Now available: Design for Impact by Erin Weigel

Indi Young on generative versus evaluative research

06/26/2012

As part of our ongoing series of short interviews with Rosenfeld Media people, we turn to Indi Young, the author of our first book, Mental Models: Aligning Design Strategy with User Behavior. Since its publication in 2008, the book has become a perennial favorite; we just keep printing more!

RM: What’s the biggest mistake people make when it comes to mental models?

Indi Young: Someone said to me last year, “So I still don’t understand how to set up a scope to find out why someone would buy an iPhone over a Windows phone or an Android phone.” That would be evaluative research; mental models are a structure to contain generative research. The scope this person would explore generatively would be, “Tell me your thoughts around staying connected while on the go.” With a scope like this, you will hear the goals people have in mind—”Keep track of where the kids are,” “look up my client’s business address to find nearby parking,” “let my husband know I’ll be 30 minutes late getting home,” “change my flight reservation because this meeting is running long,” “listen to that new song my friend gave me after I get home, on my quality speakers,” “give that report to my co-worker after I finally remember during dinner at the pizza place,” etc., etc.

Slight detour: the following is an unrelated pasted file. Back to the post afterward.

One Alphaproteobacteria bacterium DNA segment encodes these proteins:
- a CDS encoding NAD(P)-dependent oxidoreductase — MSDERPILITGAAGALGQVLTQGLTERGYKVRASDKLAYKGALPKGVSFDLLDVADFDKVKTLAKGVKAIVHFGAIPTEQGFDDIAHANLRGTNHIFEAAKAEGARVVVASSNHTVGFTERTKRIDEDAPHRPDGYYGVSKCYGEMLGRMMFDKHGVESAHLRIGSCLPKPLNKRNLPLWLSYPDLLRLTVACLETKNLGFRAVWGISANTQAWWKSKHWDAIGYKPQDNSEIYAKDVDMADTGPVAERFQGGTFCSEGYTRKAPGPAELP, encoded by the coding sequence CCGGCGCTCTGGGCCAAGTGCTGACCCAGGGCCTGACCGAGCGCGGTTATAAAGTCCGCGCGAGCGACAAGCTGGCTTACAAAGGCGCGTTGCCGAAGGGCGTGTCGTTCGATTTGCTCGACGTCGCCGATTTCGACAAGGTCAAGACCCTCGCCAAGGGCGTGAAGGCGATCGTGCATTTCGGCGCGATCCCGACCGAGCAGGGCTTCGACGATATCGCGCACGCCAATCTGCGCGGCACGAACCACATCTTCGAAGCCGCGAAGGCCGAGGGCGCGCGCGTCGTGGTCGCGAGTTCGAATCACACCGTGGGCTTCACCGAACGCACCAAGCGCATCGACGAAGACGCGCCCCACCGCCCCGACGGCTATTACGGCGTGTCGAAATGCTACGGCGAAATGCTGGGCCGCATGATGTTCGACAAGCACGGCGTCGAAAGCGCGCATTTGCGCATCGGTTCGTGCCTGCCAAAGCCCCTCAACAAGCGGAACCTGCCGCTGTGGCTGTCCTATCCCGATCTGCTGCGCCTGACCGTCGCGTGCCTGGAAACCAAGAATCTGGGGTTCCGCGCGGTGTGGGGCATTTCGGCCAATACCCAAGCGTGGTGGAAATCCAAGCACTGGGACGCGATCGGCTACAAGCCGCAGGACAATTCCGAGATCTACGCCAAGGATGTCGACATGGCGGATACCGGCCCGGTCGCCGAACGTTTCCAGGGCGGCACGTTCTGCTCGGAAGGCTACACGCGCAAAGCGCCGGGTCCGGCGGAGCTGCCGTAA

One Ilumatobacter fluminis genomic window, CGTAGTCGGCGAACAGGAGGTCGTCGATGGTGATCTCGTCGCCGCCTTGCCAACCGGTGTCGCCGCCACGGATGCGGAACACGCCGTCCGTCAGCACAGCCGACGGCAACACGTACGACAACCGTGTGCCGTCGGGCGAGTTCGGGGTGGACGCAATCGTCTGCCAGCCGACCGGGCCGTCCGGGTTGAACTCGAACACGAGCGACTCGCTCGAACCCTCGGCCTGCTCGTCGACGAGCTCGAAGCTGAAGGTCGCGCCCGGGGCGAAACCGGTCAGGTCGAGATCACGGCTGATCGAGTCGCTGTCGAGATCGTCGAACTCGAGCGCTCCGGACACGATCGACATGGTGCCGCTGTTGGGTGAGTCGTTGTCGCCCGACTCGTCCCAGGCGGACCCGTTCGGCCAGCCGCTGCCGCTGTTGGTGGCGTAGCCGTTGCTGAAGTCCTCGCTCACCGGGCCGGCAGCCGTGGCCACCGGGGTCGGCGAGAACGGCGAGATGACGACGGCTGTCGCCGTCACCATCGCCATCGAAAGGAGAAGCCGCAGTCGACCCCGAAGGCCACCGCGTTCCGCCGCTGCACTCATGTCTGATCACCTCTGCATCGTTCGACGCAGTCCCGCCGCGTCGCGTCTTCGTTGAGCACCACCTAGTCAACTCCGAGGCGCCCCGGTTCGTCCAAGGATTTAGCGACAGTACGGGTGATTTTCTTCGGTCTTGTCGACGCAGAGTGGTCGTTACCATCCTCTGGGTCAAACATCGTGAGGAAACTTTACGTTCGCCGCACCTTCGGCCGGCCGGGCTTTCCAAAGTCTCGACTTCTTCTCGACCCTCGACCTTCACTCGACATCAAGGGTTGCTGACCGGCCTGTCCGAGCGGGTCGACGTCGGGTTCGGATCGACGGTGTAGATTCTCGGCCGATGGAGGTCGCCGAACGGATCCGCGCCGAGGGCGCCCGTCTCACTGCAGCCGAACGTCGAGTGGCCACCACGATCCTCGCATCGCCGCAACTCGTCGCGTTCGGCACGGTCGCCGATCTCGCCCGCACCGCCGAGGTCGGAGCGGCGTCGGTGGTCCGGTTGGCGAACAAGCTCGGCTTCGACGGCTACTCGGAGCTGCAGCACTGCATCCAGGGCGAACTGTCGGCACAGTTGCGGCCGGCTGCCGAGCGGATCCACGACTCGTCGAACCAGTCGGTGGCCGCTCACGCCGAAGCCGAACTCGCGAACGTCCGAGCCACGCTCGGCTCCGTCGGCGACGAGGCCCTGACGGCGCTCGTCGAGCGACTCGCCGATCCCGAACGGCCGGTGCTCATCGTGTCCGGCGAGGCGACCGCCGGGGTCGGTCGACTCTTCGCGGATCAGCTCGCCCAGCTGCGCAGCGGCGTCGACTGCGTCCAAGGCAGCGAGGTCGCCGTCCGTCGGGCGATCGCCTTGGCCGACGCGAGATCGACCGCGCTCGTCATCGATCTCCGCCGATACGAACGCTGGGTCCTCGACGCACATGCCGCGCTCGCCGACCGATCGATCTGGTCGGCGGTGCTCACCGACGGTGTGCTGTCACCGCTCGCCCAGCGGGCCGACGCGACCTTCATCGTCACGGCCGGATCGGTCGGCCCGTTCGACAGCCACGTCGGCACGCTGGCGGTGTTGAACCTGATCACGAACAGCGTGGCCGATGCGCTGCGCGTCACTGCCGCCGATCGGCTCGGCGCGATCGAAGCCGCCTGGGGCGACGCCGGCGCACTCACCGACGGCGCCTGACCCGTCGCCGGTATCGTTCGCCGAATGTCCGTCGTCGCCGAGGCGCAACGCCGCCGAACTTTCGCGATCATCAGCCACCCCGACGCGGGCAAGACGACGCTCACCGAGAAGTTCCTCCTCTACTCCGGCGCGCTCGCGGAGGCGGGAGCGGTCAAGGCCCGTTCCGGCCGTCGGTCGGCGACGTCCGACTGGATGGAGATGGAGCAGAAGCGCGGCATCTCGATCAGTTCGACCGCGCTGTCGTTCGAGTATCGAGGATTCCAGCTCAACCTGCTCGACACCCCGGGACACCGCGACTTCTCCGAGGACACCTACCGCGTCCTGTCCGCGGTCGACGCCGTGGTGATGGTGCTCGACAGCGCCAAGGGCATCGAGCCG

These are the things people are trying to get done, and they might use a mobile device to do it. Or they might use a phone book or the TV or a map or a piece of paper. It doesn’t matter. What matters is how each goal is supported. Does the Android phone support “give that report” as well as an iPhone or a Windows phone? You’d look at how each of these devices helps a person accomplish each of the goals. If there are stronger matches between certain devices and certain goals, then that indicates why a person might select the device with the stronger match. But just asking for the matches is a weak use of a mental model. Instead, use it to think up more specific, stronger ways to support a particular goal, for a specific subset of the audience.

Another mistake is the assumption that a lot of time and effort is required to create a mental model. Folks get scared off and never try one. True, if you go interview a bunch of people then yes, it will take six weeks or longer to get through all the steps. But you can also get a lot of insight using short essays people write about their thought processes regarding a particular scope. Or you can re-use existing research and your own knowledge of the customer perspective. These are a few ways to create, or at least sketch, a mental model within a week.